'It's been tremendous': Grande Prairie's longest-serving councillor reflects on 4 decades at city hall
'I envy the new people starting on council because all of this is all ahead of them'
Helen Rice remembers the doubts flitting through her mind before walking into one of her first meetings as a city councillor, nearly four decades ago.
"I was terrified that I wouldn't fit in, I wouldn't belong, I wasn't worthy," Rice recalled. "I got there and I found out that the elected people in Alberta range from the sublime to the ridiculous and I fit someplace in the middle."
The elected people in Alberta range from the sublime to the ridiculous and I fit someplace in the middle.- Helen Rice, former Grande Prairie city councillor
Now 73, Rice first won a seat on Grande Prairie city council in a 1979 byelection. Her supervisor at a local radio station had entered her name into the race without her knowledge, Rice said. She was elected by acclamation.
In the following months, Rice spent every morning with Grande Prairie's city manager at the time, learning the ropes of municipal politics.
"It takes you a while when you're first elected to realize you're not going to please everybody, so you have to grow that thick skin," Rice said.
"Obviously there were sacrifices," she added. "The time commitment is huge but it's satisfying.
"It's always in a state of evolution and it's challenging and exciting."
By the time Rice retired from city hall in 2017, she had become an icon in regional and provincial politics. After more than 38 years, she left city hall as one of Alberta's longest-serving councillors.
In Grande Prairie, a plaza is named in her honour. A book at the local museum chronicles Rice's contributions to the city.
Her work has also been recognized with countless awards and honours, including a spot on the 2014 Alberta Venture list of the province's 50 most influential people.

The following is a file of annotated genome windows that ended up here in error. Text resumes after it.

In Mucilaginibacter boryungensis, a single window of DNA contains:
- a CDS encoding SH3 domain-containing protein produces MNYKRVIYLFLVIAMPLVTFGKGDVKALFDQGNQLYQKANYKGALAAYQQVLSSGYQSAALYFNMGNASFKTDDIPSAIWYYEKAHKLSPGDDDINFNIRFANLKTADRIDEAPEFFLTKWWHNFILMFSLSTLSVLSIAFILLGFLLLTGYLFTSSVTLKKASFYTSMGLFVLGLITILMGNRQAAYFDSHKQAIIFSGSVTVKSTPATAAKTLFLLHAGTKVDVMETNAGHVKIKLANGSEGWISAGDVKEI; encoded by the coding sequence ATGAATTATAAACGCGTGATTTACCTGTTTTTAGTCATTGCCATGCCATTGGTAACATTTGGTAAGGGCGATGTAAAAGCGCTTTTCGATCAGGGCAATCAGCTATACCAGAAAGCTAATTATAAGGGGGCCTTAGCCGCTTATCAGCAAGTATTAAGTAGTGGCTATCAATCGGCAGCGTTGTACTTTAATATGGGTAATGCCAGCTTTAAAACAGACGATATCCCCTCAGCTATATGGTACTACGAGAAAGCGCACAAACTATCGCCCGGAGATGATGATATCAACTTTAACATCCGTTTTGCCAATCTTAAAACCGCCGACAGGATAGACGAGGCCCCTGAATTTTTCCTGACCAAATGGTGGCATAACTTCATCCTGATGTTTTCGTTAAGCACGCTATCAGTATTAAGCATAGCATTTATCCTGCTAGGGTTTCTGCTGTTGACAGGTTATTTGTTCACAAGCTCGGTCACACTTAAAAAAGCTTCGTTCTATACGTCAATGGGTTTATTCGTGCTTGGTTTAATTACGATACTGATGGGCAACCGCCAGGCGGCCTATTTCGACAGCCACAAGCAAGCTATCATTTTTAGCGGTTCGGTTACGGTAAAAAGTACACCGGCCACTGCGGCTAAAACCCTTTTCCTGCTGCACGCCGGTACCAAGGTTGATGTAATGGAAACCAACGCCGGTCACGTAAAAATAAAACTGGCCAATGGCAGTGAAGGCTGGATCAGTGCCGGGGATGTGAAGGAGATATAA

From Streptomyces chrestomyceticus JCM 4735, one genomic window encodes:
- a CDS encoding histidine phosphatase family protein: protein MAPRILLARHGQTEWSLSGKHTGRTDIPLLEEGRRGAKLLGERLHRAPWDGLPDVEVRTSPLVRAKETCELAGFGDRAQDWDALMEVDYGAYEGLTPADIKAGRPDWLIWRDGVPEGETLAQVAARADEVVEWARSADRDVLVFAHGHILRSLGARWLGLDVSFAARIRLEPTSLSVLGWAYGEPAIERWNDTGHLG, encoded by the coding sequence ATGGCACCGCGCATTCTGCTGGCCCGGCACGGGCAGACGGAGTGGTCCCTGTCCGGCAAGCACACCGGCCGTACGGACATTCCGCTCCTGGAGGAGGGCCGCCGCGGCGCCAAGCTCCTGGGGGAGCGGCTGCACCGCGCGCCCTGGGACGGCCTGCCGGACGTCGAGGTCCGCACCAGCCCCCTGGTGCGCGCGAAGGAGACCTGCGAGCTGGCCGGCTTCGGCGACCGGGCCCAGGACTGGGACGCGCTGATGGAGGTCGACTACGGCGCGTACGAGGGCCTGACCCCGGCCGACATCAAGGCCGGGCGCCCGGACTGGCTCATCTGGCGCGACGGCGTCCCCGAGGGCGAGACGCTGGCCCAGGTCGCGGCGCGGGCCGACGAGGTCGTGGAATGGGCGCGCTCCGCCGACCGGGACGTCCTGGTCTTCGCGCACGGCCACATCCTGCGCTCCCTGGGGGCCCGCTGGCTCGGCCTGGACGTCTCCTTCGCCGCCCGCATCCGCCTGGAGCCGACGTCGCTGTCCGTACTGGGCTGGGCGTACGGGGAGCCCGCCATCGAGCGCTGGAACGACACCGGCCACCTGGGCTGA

Most recently, she was named as one of Grande Prairie's "women of influence" for International Women's Day on March 8.
Being one of a minority of women at city hall never bothered her, Rice said. In fact, she voted down a recommendation to include a minimum of two women on each city council, she said.
"I don't want to sit here, with you guys treating me as a token one of two," Rice recalled telling her fellow councillors. "I'll earn my spot here just the same as you do.
"If someone is a bit of a chauvinist, I have no problem putting him down."
'She was a rock star'
Lorne Radbourne worked alongside Rice for three terms, from 2007 to 2017. His father, Ernest, also served two terms with Rice in the early '80s.
Rice's reputation preceded her, Radbourne said.
"She's quite a lady," he said. "She's very intelligent, she values relationships, she is a straight shooter and speaks her mind and she's loyal to the community."
The two often disagreed in council chambers, Radbourne said, but formed a strong friendship over coffee after their debates at city hall.
"She said, 'It's OK if we disagree with one another, but it's never OK to be disagreeable with one another.' "
He recalled helping Rice campaign for the presidency of the Alberta Urban Municipality Association, which she won in 2013.
"She was a rock star," Radbourne said. "We were colleagues helping her get around and talk to people, but really that wasn't necessary because people came to her. They gravitated to her ... because everybody knew her already and engaged her and they trusted her."
Radbourne and Rice still regularly meet for lunch, even after they both retired from city hall last year.
"For me leaving council was one thing, but for her leaving council ... it was such a huge part of her life, it was more of a challenge for her than someone like myself."
Rice said leaving city hall was a difficult decision.
She walked away with decades of memories, including dinner with the Queen and a meeting with Ronald and Nancy Reagan. In 1998, she ran for mayor but lost. Rice was re-elected to council the following term.
"It was all just tremendous opportunities and I sometimes think I didn't appreciate them as much as I should have at the time," Rice said.
She continues her work in politics as manager of the Grande Prairie Downtown Association and chair of the local John Howard Society.
Rice also sits on two provincial agencies, the Energy Efficiency Alberta Board and the Society of Local Government Managers of Alberta.
Rice said she's slowing down but won't leave politics.
"It's been tremendous," she said. "I envy the new people starting on council because all of this is all ahead of them and they've got some tremendous experiences coming up.
"I didn't want to be one of those people that stayed too long at the fair," Rice added. "You have to recognize that you've made your contribution and now somebody with more energy deserves that slot."